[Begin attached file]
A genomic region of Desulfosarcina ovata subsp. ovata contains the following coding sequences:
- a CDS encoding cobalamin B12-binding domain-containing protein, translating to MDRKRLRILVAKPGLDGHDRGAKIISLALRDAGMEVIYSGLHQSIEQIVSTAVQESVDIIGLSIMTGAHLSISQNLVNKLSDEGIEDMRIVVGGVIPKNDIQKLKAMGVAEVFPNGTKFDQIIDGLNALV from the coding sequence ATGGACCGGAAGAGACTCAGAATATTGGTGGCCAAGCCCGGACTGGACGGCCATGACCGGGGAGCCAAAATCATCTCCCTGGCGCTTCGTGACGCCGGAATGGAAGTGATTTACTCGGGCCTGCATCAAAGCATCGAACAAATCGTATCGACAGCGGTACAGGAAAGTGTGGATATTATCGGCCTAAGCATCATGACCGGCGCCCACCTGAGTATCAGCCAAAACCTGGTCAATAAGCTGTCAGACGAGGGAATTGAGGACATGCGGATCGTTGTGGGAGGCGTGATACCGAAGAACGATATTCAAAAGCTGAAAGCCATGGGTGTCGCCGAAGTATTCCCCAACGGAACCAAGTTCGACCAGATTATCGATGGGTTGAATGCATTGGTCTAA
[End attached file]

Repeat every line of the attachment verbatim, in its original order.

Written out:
A genomic region of Desulfosarcina ovata subsp. ovata contains the following coding sequences:
- a CDS encoding cobalamin B12-binding domain-containing protein, translating to MDRKRLRILVAKPGLDGHDRGAKIISLALRDAGMEVIYSGLHQSIEQIVSTAVQESVDIIGLSIMTGAHLSISQNLVNKLSDEGIEDMRIVVGGVIPKNDIQKLKAMGVAEVFPNGTKFDQIIDGLNALV from the coding sequence ATGGACCGGAAGAGACTCAGAATATTGGTGGCCAAGCCCGGACTGGACGGCCATGACCGGGGAGCCAAAATCATCTCCCTGGCGCTTCGTGACGCCGGAATGGAAGTGATTTACTCGGGCCTGCATCAAAGCATCGAACAAATCGTATCGACAGCGGTACAGGAAAGTGTGGATATTATCGGCCTAAGCATCATGACCGGCGCCCACCTGAGTATCAGCCAAAACCTGGTCAATAAGCTGTCAGACGAGGGAATTGAGGACATGCGGATCGTTGTGGGAGGCGTGATACCGAAGAACGATATTCAAAAGCTGAAAGCCATGGGTGTCGCCGAAGTATTCCCCAACGGAACCAAGTTCGACCAGATTATCGATGGGTTGAATGCATTGGTCTAA